Prayer can be funny because it messes with your pride. I admit it, I have a hard time asking for help. Asking God to change me is tough enough, asking others to pray for God to change me is something I don't do. I may ask others to pray for my circumstances, but to pray for me to change is tough because that involves admitting to other people I need to change. It is a vulnerability which is tough to face. But last month a group of us Crosswalkers went to a missions conference in San Diego and everything changed for me because of Matthew 9:36-38: When he saw the crowds, he had compassion on them, because they were harassed and helpless, like sheep without a shepherd. Then he said to his disciples, "The harvest is plentiful but the workers are few. Ask the Lord of the harvest, therefore, to send out workers into his harvest field."
In this passage, Jesus is traveling around sharing the Good News and there are crowds gathering to hear Him. As it starts in verse 36, it is important to note that Jesus had compassion for the crowds - that is where it starts, He cared about them and wanted to help them. They needed guidance, they needed leadership. He knew His short visit to these lost sheep would not be everything they needed. He wanted to provide them with guidance because He cared for them. He wanted to "send out" workers who could be with the crowds. Important to note that the word used here for "send out" is the Greek ekballo and "send out" is not nearly strong enough. Ekballo is to violently throw, to cast out. This isn't sending out an e-mail. Some translations use "release" - but this is not release as you would a fish. Ekballo is like an athlete releasing a javelin; like a pitcher hurling a pitch. Think of that imagery for a minute and what Jesus was conveying by using ekballo. I don't know about you but I see a missionary being sent like a weapon towards the enemy.
Now, Jesus could have easily stayed with the crowds and been the shepherd they needed. Or He could have told the disciples to do so. But what is interesting is that He told them to ask God for workers to ekballo to the fields. Why does He tell His disciples to pray? Why doesn't He pray Himself? A prayer from the Son of God is certainly more effective than any prayer the disciples could have said. And isn't the Lord of the harvest aware of the need already? If not, isn't it "on God's time"? I don't know the answer to that. But I do know that Jesus knew prayer was needed and would help - and it is not just a request, it is a command.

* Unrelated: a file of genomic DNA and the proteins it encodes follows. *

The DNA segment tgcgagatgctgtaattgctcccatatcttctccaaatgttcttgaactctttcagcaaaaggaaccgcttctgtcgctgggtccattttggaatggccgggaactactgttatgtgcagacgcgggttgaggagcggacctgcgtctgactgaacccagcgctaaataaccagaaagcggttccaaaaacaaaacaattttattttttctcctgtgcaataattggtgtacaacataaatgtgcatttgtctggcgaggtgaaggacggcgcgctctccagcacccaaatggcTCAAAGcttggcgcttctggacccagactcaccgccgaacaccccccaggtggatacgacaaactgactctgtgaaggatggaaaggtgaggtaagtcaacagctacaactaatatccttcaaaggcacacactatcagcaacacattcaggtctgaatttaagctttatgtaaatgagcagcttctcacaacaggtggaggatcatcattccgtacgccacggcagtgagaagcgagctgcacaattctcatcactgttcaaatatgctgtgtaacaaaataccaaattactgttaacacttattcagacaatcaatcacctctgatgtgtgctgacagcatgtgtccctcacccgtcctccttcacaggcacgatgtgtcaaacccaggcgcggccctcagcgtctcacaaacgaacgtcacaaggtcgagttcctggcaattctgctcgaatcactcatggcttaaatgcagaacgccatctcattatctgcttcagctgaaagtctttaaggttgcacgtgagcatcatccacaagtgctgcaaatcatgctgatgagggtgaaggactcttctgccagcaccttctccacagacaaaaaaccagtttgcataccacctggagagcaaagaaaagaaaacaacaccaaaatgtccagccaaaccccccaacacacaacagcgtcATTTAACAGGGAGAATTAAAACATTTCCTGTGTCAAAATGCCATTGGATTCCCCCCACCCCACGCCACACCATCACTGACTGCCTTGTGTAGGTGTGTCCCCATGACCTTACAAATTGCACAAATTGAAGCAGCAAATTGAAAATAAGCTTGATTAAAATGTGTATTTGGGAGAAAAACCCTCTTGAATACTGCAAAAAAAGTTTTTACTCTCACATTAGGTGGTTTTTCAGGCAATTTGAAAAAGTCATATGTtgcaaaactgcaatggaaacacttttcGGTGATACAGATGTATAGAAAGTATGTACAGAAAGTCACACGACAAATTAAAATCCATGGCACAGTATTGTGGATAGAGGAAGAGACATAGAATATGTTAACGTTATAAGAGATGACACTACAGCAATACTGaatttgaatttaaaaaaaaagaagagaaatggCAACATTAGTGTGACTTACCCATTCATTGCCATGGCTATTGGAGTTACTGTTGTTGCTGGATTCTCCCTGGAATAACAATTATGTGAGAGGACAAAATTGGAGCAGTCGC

Author and missionary Andrew Murray says this about the Matthew 9:38 prayer: "Without this prayer, fields ready for reaping will be left to perish. And yet it is so. The Lord has surrendered His work to His Church. He has made Himself dependent on them as His Body, through whom His work must be done. The power which the Lord gives His people to exercise in heaven and earth is real; the number of laborers and the measure of the harvest does actually depend on their prayer." In other words, the number of workers in the field is directly related to our prayers. We must pray in order for the harvest to be plentiful. So the question becomes "are you praying for workers?"
Now this is great but what does it have to do with my pride and prayer? Well, as many of you know, my wife Alise and I are drawn to being missionaries internationally. We have essentially structured our lives towards this future goal. But we also feel like God is holding us back for now, which is fine because we love being here and workers are needed everywhere. In this time of waiting and preparation though, we have not asked many people to pray for us. It's a tough thing to ask for. It's not easy to admit that we need prayer. We all love to pray for other people because often their problems seem more significant than our own. Maybe we even think that we can do it on our own. But that isn't the case - the workers need your prayers. And as followers of Christ we are all workers in His field. So here I am asking that while you pray to God to ekballo workers, please include us in your prayers. The workers of the fields need your prayers.
Trying to Follow,